Matisse & The Playground
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Matisse & The Playground


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The best kept secret in music


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Five Frame Interlude
- Weekends Here is getting Heavy Rotation on Flow 93.5 in Toronto Ontario


Feeling a bit camera shy


Contemporary rhythm and blues paints musicians into an artistic stalemate, a corner where the desire to squeeze into the mould of proven success can silence the creative muse. Unable to follow that path, Matisse and the Playground wield an eclectic palette of kick back funk and soul sensibilities guaranteed to paint them out of that corner in two broad strokes – improvisation and compromise.

Improvisation and compromise in the way that the group has orientated itself around the vocals of front man Matisse, whose affinity for weaving silky smooth r & b ballads leads the band in a bold new direction of musical discovery.

Dabbing the tips of his fingers across the 72 keys of ebony and ivory on a Roland keyboard, Matisse’s devises the intricate aural finger paintings and vocal harmonies that set the seductive backdrop of what will follow. Backed by the guttural strokes of Dean Andrew’s wickedly mischievous bass; Ian Theriault’s longstanding affair with his sly, yet supple saxophone; and Adam Tune’s ability to prop up the groove with a steady dosage of dance-inducing drum beats, Matisse and the Playground are on the verge of capturing the public’s imagination with their musical manifesto.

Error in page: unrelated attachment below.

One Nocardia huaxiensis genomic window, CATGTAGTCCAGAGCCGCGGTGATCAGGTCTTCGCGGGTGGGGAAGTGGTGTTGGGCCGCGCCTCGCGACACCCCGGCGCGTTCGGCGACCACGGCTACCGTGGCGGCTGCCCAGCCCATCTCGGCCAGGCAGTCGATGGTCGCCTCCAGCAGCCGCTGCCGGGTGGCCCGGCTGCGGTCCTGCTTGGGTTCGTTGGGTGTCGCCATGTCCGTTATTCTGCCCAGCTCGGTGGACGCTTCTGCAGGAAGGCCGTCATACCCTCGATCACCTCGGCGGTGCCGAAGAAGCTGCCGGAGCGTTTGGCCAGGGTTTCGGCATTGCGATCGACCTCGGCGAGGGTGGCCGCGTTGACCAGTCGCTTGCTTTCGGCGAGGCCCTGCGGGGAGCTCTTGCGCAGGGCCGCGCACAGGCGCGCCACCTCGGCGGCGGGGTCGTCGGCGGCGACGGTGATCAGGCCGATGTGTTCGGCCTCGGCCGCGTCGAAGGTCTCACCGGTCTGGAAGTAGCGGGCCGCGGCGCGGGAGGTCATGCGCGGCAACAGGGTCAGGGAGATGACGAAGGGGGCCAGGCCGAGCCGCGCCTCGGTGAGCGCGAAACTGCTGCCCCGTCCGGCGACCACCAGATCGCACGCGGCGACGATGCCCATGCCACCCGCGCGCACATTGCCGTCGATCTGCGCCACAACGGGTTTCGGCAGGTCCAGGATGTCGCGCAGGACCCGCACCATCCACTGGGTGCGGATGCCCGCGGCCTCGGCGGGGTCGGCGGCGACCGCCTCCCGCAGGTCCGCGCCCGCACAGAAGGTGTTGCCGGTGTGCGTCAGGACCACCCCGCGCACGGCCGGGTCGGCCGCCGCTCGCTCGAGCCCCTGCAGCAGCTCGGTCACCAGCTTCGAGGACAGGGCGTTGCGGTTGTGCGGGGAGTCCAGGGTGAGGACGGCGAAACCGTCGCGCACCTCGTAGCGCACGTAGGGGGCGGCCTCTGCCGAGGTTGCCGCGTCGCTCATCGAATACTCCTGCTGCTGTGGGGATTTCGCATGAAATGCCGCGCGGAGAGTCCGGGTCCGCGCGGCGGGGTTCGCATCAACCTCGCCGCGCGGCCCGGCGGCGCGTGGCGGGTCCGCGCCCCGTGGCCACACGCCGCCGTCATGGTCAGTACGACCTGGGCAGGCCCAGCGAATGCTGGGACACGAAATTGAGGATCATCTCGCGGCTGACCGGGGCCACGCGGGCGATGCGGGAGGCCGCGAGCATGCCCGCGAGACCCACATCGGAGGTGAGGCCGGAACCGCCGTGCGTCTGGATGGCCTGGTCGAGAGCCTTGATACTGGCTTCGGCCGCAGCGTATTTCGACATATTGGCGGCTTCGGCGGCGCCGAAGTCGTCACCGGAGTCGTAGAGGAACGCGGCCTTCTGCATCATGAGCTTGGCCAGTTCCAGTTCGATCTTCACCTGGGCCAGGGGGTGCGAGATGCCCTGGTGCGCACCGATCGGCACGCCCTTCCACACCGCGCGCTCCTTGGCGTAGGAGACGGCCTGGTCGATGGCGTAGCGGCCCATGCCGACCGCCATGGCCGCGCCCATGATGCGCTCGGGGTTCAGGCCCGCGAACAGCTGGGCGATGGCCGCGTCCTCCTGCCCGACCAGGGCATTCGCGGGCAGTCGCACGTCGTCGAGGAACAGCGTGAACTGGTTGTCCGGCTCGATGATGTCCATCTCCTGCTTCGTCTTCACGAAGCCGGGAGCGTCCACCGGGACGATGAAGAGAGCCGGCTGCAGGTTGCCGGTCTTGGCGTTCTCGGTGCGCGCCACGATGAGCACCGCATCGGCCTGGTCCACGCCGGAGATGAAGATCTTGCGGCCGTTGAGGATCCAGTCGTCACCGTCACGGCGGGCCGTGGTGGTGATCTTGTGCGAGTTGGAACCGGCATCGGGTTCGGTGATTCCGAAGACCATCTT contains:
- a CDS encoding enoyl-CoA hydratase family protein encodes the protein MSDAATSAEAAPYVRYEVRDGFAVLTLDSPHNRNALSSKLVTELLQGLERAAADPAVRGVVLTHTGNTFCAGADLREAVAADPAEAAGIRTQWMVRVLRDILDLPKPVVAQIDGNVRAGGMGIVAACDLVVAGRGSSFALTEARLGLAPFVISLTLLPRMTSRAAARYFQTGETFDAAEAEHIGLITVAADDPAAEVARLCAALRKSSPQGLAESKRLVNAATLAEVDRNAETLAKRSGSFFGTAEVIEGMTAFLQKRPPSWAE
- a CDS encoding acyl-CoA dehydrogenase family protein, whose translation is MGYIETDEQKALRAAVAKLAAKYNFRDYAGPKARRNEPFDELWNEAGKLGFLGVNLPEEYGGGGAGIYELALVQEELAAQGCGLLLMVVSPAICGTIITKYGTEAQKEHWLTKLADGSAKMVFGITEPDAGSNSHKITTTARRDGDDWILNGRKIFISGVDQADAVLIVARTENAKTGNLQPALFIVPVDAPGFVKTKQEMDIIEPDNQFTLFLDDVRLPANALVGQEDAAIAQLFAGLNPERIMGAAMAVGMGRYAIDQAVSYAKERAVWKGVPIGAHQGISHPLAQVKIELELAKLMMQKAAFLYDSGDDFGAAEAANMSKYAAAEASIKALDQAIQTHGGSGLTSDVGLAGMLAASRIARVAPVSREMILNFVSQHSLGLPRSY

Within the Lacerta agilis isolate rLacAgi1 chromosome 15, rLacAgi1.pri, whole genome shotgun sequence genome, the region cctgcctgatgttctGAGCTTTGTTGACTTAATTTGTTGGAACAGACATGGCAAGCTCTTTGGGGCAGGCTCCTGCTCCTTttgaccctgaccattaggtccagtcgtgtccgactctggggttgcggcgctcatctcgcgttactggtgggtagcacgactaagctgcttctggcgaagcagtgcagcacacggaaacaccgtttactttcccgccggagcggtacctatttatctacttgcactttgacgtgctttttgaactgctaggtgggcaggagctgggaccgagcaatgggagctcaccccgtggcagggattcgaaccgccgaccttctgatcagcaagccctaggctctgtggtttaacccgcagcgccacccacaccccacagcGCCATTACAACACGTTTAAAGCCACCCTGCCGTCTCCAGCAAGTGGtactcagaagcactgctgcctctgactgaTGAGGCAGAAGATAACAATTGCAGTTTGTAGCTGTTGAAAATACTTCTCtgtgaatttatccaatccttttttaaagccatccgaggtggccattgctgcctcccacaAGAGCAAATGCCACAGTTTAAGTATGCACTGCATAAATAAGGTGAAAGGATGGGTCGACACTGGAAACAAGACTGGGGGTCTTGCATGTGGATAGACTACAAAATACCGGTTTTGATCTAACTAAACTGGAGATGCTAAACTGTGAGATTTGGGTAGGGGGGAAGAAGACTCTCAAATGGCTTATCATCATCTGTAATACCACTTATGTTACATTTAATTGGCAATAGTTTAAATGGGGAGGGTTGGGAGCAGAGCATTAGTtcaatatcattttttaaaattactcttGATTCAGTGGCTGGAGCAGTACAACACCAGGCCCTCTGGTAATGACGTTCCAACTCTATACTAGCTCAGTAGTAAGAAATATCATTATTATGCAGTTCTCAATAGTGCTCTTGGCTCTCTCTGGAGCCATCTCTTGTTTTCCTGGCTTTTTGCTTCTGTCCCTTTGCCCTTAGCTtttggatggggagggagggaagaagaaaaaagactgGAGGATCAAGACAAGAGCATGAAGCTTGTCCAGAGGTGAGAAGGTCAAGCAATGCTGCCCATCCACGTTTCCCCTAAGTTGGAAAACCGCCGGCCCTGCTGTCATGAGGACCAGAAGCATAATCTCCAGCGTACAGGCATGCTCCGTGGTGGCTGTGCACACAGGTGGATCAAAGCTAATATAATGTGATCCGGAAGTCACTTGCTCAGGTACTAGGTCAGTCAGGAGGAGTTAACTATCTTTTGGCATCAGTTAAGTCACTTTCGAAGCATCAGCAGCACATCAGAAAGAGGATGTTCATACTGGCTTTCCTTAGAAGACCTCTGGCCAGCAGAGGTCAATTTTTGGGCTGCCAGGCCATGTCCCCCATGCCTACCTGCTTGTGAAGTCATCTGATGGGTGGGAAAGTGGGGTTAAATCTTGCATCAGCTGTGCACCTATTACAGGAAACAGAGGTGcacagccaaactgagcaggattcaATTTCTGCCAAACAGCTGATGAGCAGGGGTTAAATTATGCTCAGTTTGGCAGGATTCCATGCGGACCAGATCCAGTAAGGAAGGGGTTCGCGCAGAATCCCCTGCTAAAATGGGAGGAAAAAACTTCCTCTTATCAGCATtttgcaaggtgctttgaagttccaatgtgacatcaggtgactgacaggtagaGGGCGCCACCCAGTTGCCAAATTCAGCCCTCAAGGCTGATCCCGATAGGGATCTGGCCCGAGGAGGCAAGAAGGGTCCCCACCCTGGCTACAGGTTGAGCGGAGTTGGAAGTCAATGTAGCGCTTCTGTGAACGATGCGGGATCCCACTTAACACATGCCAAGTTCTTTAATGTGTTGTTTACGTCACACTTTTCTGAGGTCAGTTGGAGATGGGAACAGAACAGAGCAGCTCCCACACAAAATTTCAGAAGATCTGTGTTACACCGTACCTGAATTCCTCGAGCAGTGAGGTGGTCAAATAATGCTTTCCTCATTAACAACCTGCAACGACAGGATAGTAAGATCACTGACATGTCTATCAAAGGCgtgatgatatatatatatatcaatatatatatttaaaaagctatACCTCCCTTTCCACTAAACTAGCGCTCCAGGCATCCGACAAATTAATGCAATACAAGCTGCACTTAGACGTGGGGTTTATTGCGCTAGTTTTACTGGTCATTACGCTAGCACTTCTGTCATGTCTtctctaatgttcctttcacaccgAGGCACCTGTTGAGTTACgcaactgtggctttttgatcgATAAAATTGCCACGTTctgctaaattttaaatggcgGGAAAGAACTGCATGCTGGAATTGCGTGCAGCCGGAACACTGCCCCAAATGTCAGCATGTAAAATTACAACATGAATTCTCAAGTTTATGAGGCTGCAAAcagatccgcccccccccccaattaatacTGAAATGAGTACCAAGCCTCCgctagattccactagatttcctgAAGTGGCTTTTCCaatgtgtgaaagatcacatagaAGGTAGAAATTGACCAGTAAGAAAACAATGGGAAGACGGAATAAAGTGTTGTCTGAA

Fashioning their sound from elements of house, live hip-hop, soul, funk, r & b, groove jazz, and dub music, the quartet is garnering critical acclaim and local recognition from Flow 93.5fm (received heavy rotation with the song “The Weekends Here”) and Barbershop, a local event that showcases up-and-coming urban talent in Toronto.

Despite the vast pool of musical influences from which they draw upon, Matisse and the Playground is more than just a neo-soul or a nostalgic act. As their name implies, the band is collective of artists let loose to explore and hone their skills on a musical playground.

If someone told you that there was only one song in the world and it was about love, how would that make you feel? One song: about losing it, having it, wishing it never left in the first place. The love of a lifetime or the heartbreak of a life not lived. These are the universal themes woven into each, and every song as Matisse and the Playground allows the listener to experience their musical reverie: a sensuous romp in sack that begins with a multitude of influences and ends with the evolution of rhythm and blues.